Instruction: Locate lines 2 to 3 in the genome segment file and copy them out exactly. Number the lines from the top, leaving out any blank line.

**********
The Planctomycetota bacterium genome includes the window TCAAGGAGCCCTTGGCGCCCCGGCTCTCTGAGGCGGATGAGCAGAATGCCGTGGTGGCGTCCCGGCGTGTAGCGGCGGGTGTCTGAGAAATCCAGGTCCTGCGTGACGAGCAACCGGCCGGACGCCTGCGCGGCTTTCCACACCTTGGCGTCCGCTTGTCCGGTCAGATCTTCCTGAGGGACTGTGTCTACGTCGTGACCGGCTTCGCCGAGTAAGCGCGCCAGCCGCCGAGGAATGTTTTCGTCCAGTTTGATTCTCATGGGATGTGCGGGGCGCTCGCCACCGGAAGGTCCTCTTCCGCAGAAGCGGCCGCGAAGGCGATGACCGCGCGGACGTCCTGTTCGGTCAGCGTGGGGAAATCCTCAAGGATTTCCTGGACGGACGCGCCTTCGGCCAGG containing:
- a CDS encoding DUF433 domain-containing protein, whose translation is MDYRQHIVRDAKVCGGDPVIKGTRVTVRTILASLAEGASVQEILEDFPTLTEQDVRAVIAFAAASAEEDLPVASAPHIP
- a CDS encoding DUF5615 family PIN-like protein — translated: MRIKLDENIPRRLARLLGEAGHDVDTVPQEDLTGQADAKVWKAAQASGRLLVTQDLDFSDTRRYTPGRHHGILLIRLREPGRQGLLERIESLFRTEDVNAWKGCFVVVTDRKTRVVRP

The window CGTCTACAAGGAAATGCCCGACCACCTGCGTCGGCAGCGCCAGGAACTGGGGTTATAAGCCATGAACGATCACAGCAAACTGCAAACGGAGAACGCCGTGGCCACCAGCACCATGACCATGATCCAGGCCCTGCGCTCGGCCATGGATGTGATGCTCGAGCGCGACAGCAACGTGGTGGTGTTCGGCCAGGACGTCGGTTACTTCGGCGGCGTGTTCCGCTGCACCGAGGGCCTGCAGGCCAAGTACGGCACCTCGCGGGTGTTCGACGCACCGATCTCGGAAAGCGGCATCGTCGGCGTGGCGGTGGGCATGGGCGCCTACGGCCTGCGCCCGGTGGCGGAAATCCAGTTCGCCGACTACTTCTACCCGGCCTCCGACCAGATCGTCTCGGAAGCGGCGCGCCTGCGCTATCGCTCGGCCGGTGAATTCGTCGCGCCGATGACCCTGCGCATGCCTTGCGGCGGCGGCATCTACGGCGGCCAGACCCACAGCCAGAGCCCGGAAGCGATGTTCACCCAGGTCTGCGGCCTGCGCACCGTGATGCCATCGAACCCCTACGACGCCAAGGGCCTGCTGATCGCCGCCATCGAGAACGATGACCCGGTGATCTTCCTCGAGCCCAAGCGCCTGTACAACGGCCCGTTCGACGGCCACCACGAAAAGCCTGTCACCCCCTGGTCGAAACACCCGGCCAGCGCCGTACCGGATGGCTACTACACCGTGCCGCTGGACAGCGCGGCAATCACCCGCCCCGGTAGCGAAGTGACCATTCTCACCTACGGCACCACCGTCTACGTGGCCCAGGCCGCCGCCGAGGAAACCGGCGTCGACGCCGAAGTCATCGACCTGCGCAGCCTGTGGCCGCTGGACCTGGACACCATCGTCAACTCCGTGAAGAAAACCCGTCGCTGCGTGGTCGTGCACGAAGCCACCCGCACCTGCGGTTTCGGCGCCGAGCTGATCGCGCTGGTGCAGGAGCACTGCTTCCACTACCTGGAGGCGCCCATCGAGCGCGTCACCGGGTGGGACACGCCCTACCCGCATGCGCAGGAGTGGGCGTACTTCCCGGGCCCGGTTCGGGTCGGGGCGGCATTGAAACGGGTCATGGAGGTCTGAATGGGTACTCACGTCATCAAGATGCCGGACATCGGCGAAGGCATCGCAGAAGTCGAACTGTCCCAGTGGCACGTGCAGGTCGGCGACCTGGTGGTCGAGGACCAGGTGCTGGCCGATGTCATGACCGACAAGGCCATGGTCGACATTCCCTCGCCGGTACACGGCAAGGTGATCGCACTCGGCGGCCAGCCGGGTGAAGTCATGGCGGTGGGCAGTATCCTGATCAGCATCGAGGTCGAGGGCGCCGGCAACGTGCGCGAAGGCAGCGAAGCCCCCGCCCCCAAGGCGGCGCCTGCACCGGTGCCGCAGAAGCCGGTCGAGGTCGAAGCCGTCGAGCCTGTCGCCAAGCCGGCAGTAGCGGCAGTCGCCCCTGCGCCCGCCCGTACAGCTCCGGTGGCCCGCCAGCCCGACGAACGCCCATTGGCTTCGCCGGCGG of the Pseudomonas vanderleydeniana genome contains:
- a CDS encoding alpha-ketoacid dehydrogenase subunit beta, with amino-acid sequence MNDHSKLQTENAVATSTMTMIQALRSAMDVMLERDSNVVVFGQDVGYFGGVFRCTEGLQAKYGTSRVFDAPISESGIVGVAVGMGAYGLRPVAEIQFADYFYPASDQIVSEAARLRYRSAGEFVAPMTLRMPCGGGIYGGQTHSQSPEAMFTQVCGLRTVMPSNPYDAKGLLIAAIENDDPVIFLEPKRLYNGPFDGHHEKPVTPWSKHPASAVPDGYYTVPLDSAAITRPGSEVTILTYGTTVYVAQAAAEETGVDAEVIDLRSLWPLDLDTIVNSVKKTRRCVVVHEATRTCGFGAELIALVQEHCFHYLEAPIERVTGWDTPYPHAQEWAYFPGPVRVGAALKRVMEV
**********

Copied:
- a CDS encoding DUF433 domain-containing protein, whose translation is MDYRQHIVRDAKVCGGDPVIKGTRVTVRTILASLAEGASVQEILEDFPTLTEQDVRAVIAFAAASAEEDLPVASAPHIP
- a CDS encoding DUF5615 family PIN-like protein — translated: MRIKLDENIPRRLARLLGEAGHDVDTVPQEDLTGQADAKVWKAAQASGRLLVTQDLDFSDTRRYTPGRHHGILLIRLREPGRQGLLERIESLFRTEDVNAWKGCFVVVTDRKTRVVRP